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Preservation Award Winner: ArtSpace Buffalo

Preservation Buffalo Niagara is recognizing outstanding preservation projects and those contributing to preservation efforts at its annual awards ceremony May 30, 11:30 AM in the Statler’s Golden Ballroom.  Award categories were established to acknowledge distinguished contributions to our community through preservation activity. Recipients will be recognized in several areas including: preservation craft; rehabilitation/adaptive use; stewardship; neighborhood conservation; planning/reconstruction; and preservation journalism.  Buffalo Rising will profile this year’s winners leading up to the May event.
ArtSpace Buffalo is being recognized in the Rehabilitation/Adaptive Reuse category.  
  


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Artspace Projects developed this mixed-use low income housing project for local artists and their families. The developer has constructed many of these around the country, but this was the first Artspace project in New York State.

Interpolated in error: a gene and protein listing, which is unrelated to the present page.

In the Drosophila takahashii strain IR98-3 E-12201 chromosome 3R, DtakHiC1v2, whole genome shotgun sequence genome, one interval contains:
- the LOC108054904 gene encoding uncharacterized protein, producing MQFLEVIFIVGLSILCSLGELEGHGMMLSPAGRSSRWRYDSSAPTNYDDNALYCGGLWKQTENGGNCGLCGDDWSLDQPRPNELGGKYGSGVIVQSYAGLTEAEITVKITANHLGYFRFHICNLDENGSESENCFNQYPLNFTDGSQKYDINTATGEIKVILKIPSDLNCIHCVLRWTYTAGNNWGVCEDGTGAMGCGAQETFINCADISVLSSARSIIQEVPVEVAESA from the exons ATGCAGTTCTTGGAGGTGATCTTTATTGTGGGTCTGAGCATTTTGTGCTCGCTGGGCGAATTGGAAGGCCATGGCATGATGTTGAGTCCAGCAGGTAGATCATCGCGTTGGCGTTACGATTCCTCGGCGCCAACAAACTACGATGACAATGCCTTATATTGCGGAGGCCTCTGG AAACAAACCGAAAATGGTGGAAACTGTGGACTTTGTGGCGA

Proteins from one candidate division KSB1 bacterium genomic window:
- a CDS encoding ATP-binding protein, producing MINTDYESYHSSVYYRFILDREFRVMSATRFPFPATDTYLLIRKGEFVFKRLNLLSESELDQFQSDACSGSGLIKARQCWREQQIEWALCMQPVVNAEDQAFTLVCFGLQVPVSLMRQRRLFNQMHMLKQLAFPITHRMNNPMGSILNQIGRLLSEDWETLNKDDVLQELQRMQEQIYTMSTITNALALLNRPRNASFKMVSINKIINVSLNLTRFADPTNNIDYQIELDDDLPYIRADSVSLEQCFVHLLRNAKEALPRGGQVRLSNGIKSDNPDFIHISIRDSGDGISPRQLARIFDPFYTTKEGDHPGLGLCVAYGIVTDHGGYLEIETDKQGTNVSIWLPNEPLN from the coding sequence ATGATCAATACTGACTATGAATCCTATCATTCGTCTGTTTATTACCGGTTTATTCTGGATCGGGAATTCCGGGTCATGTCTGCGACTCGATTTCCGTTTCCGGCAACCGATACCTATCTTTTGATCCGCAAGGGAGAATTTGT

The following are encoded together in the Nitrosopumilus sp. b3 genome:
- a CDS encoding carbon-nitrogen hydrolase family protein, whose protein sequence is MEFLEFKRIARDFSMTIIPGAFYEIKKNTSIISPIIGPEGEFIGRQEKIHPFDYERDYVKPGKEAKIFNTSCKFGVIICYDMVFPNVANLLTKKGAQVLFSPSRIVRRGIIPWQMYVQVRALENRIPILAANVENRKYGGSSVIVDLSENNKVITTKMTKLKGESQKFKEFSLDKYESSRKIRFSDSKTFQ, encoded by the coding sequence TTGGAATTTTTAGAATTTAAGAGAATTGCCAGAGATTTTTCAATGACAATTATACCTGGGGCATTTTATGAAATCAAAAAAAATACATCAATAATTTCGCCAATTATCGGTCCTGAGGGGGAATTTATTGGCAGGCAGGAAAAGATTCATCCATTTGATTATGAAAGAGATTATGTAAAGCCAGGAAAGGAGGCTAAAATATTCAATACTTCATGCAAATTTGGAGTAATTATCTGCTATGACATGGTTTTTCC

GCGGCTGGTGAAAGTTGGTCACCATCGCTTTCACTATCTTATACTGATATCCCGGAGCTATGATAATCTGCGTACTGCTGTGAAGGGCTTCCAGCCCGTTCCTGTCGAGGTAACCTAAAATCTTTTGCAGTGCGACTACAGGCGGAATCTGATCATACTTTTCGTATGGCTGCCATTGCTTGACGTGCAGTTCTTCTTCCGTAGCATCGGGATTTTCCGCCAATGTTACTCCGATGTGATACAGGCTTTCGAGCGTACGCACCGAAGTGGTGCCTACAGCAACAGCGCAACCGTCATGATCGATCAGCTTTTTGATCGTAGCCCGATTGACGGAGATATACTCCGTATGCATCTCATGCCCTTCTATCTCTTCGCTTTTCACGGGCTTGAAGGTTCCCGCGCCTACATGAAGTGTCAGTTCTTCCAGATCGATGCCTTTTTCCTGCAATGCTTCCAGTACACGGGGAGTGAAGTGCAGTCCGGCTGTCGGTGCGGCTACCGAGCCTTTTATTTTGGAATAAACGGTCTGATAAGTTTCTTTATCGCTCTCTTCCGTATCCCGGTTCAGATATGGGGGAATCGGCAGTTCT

The project involves the adaptive reuse of the Buffalo Electric Vehicle Co. building at 1219-1233 Main Street, an historic daylit factory building, into 36 hard loft units, gallery, storefont and common use space, and the construction of 24 new townhousestyle hard loft buildings on the rear of the property (19, 29 & 33 Northamption Street).
Renovations to the historic building included updates to all mechanical, electrical, plumbing, and fire protection systems as well as, hazardous materials abatement. Specific work included masonry restoration, restoration of steel windows, replacement in-kind of historic wood windows and replacement of roofing with an adhered EPDM roof. The project, which utilized historic tax credits to augment funding, was compliant with both State Historic Preservation and New York State Division of Housing and Community Renewal standards.
The design of the new buildings and site employ the artistic principles of this new residential community, while integrating into the existing context of the surrounding mid-town Buffalo neighborhood. 
The project was started in 2004 and completed in 2007.  HHL Architects was the designer and Savarino Construction Services was the general contractor.
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Written by RaChaCha